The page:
My other database is a compiler

My other database is a compiler

We’re Open Source: github.com/chiselstrike/chiselstrike

Many years ago, innovation at the data layer meant creating a new database. To no one’s surprise, new databases appeared left and right at rapid pace. Things changed: fast forward to today, and even most of the projects calling themselves databases really are Postgres with a catch.

There is more innovation to be had by offering higher layers that make the experience of interacting with databases less painful. For example, bundling them into serverless offerings so that users won’t have to manage them — since managing databases ranks, together with root canals, as top choices for a fun weekend for tech people.

In this article we will present work done by myself and my colleagues Pekka Enberg and Jan Plhák, in which we’ll show how we can push the envelope further if we draw inspiration from our past as an industry.

Back in the day when people inserted big floppy drives into physical machines to boot them up, compute innovation meant a new instruction set for a new processor. But after a couple of decades of back and forth between RISC, CISC, Cray, Sun, x86, Itanium, and everything in between, it’s very unlikely we’ll be seeing a new relevant instruction set anytime soon. Innovation happens at the programming language level in finding new ways to interface with processors in a faster yet safe way, (wink wink Rust), or in how you connect those things together (hello M1!)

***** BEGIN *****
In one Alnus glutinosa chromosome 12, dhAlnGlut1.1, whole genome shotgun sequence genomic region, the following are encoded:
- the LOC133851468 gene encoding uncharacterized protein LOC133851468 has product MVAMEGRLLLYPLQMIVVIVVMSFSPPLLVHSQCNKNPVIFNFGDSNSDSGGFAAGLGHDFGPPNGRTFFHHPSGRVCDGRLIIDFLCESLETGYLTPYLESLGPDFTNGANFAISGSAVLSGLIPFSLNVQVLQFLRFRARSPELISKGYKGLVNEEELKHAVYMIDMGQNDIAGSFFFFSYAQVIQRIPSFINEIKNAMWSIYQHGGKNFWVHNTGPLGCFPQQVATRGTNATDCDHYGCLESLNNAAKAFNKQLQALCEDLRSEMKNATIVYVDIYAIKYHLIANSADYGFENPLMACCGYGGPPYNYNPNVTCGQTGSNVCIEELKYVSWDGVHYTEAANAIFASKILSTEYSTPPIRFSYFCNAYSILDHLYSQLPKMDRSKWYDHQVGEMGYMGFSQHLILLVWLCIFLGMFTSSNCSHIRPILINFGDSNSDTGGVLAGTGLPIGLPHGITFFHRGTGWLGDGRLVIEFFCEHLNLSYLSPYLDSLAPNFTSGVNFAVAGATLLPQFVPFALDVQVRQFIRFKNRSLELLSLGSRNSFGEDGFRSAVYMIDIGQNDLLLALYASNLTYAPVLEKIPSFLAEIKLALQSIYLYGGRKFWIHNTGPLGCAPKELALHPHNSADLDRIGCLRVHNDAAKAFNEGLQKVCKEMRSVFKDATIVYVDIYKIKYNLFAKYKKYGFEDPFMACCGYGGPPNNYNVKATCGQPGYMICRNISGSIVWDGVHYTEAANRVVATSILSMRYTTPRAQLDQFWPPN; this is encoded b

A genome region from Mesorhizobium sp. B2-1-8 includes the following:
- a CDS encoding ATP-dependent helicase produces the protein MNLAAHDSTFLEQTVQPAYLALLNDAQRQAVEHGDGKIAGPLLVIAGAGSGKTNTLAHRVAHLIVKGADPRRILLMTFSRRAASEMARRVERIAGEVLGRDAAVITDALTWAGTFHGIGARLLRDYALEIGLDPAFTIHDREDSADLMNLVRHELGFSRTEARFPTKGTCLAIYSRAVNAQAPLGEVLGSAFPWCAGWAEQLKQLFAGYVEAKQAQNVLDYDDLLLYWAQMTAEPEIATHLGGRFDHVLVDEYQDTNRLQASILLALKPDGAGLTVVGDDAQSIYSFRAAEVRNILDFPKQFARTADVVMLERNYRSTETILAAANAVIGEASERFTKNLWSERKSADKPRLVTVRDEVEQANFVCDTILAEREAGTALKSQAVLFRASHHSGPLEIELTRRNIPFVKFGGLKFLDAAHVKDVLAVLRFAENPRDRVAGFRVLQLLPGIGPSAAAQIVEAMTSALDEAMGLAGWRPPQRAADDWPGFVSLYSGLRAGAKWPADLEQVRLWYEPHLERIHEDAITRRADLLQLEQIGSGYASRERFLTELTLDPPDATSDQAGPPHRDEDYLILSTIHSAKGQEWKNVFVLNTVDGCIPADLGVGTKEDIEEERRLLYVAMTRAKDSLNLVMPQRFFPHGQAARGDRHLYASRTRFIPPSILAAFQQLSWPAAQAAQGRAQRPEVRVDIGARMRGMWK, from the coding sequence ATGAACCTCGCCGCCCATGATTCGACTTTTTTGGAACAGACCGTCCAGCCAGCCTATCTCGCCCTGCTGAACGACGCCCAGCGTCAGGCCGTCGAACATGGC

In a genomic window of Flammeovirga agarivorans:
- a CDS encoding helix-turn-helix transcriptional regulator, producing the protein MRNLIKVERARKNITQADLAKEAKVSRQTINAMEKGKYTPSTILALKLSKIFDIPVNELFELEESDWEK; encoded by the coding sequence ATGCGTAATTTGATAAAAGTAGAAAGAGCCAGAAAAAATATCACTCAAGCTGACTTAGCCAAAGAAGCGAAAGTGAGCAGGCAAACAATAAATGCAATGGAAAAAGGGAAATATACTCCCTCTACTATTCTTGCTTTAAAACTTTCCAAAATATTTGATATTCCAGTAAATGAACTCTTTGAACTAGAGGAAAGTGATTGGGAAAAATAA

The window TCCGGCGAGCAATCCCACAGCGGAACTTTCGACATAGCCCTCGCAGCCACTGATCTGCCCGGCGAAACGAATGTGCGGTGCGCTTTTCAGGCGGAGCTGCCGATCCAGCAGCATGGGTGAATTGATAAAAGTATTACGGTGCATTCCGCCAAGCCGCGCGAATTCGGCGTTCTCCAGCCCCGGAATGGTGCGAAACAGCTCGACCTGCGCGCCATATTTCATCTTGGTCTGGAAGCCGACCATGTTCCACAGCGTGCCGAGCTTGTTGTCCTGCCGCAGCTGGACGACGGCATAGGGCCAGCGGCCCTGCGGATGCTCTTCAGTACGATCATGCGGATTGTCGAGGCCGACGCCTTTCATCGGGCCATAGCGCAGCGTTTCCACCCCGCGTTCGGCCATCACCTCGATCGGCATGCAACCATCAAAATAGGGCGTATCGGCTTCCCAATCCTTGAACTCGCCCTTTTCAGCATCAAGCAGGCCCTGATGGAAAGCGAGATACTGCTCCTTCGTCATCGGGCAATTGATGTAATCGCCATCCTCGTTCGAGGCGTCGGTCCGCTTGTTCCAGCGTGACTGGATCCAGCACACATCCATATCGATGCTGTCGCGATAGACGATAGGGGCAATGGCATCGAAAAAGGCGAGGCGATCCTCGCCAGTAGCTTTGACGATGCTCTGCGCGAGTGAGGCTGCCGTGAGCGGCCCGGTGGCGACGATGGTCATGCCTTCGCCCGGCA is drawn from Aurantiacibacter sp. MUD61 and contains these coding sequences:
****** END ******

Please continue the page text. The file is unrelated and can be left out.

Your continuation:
Inspired by this example, here’s an idea: instead of thinking of new databases, should we write a compiler? And if we do, what kind of cool things can be unleashed?

This may sound far-fetched at first. But in this article we’ll show that this is very much possible. We will also show how that can be used to solve a particular problem: the impedance mismatch between early-stage code like prototypes, example code and the like, to production grade code, allowing your code to stay relevant from prototype to production.

Consider the following example problem: “There are many people with similar names out there. Given a particular name, and a list of users, can we find the email of those that are likely to know why the save icon looks like this 💾” ?

class User {
    name: string = "";
    email: string = "";
    age: number = 0;
}

If you are at the prototyping phase of your application, you can start with an in-memory array, and use array properties like filteror find to find a user in that array. Your code would look a little bit like this:


const users : User[] = [
    { name: "Glauber Costa", email: "glauber@nospam.me", age: 40 },
    { name: "Glauber Costa", email: "glauberjr@nospam.me", age: 15 },
    { name: "Alvin Wisoky", email: "alwinjr@wisoky.me", age: 21 },
    { name: "Alvin Wisoky", email: "alwin@wisoky.me", age: 41 },
]

const user = users.find(user => user.name == "Glauber Costa" && user.age >= 40);
return new Response(user?.email ?? "not found");

That’s a great prototype: it requires no advanced knowledge of anything other than TypeScript, you don’t have to set up any infrastructure, and you have enough elements to test success and failure scenarios. You are ready to go!